Creating housing for veterans, homeless families and others in need, on Friday, King County Executive Dow Constantine announced approximately $10.6 million in awards for affordable housing development across the county.
“This funding will boost to the local economy and create construction jobs, while providing safe and affordable housing that will help hundreds of people who have been hit hard by the recession,” said Constantine, who also serves as co-chair of the Committee to End Homelessness in King County Governing Board.
Capital dollars of approximately $10.6 million were awarded to local housing projects to create and preserve approximately 607 units of affordable rental housing. Of these, about 412 new units of rental housing and up to 11 new affordable ownership opportunities will be created. Of the new rental units, about 220 will house people who are homeless, chronically homeless or at risk of homelessness, including about 45 units set aside for homeless veterans and their families.
Awards were also granted to three previously funded projects that requested additional funding to achieve or make progress towards completion. These amendment awards represent 184 units of affordable housing.
In addition to helping low-income and homeless households, the production of affordable housing also helps the local economy. According to the National Association of Home Builders, every 100 units of multifamily housing developed generates approximately 116 jobs.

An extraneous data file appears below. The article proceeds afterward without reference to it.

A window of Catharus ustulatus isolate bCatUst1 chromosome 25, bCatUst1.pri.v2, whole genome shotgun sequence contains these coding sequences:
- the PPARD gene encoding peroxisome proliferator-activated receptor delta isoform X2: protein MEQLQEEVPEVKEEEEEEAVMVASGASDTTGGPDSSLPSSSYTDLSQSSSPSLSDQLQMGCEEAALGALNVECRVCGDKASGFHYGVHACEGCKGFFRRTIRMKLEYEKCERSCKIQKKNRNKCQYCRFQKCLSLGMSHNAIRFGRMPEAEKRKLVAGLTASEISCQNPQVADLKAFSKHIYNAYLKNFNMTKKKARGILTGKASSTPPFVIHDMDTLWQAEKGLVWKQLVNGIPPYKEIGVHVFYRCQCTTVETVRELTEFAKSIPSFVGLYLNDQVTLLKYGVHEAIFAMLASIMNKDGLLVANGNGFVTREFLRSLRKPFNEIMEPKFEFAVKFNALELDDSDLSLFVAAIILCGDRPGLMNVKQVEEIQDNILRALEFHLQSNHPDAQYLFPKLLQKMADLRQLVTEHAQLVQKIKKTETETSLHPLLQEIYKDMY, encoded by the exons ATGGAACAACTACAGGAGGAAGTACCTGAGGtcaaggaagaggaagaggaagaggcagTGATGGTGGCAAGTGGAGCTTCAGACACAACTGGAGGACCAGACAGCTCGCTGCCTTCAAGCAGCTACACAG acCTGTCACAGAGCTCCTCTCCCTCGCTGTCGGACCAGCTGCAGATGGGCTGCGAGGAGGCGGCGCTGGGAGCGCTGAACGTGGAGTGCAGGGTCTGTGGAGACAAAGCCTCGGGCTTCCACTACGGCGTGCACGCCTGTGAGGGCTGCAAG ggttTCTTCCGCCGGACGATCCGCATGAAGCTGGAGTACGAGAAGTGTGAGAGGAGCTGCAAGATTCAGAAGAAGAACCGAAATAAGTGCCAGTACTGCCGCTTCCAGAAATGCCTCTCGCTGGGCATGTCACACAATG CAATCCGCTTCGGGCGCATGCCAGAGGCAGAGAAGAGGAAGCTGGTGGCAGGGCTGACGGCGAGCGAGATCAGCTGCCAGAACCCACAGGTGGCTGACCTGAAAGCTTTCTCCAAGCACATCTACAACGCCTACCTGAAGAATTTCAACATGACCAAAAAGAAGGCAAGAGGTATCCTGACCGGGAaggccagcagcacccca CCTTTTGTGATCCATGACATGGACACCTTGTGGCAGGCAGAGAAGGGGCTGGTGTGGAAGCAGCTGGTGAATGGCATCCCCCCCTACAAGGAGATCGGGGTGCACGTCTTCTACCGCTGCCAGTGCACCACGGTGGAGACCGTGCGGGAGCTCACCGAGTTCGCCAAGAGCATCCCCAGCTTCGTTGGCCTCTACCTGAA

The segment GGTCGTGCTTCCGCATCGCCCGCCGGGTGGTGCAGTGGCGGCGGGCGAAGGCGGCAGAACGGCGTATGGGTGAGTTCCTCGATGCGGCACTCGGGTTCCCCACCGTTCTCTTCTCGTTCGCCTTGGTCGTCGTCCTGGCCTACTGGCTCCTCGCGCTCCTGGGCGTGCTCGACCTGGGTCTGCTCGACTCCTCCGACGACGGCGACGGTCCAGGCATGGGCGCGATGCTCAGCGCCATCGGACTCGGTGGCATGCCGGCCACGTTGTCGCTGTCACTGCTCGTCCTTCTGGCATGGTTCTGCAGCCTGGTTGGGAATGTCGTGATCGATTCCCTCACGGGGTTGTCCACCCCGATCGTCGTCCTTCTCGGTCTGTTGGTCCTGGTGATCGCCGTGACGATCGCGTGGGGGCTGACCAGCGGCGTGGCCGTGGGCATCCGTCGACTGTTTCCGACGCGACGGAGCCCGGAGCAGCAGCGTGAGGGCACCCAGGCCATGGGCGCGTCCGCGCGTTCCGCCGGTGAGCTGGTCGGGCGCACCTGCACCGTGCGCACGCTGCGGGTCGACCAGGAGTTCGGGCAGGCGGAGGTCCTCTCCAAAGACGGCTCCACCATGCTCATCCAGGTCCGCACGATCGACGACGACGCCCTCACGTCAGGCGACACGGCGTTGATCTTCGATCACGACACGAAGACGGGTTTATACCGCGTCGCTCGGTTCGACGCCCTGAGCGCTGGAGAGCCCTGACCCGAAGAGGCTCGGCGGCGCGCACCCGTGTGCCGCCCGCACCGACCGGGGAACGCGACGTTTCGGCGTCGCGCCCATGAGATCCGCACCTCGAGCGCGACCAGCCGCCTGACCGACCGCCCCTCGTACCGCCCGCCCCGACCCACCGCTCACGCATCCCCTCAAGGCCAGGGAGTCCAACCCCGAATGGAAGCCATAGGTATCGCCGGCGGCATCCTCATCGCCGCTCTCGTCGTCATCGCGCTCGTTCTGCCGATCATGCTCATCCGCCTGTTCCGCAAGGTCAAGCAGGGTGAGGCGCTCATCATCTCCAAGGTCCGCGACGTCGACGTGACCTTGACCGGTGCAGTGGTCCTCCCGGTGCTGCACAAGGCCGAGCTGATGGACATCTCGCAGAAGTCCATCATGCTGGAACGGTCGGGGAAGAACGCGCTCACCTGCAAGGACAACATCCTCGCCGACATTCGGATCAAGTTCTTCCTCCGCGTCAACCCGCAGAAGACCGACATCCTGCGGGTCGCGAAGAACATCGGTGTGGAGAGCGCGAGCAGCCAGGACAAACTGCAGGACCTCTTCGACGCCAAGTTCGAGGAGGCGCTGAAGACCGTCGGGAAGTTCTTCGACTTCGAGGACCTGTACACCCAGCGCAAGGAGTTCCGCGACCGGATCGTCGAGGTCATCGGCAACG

Projects awarded funding participated in a competitive request for proposal (RFP) processes conducted in summer/fall 2011. The awards respond to the most acute needs in the region, including homeless households, while also addressing other pressing needs for affordable housing throughout the county’s sub-regions.
Funding for the affordable housing capital RFP comes from a variety of federal and local sources. Local fund sources include the voter-approved Veterans and Human Services Levy; the Regional Affordable Housing Program, funded by a state-authorized surcharge on document recording fees; 2331 Homeless Housing Act revenues, funded from another state-authorized surcharge on document recording fees specifically for the implementation of plans to end homelessness; and other local sources, including Housing Innovations for Persons with Developmental Disabilities funds and proceeds from the Mental Illness and Drug Dependency dedicated sales tax revenues. Federal contributions for housing capital come to King County from the HOME Investment Partnerships Program.
Each year, public and private funders in King County collaborate to streamline the grant making process and join together to coordinate award decisions. Instead of asking agencies to submit multiple applications at different times during the year, King County housing development funders coordinate the timing, materials and process so that agencies can attend joint funder pre-application meetings and submit a common application for housing capital.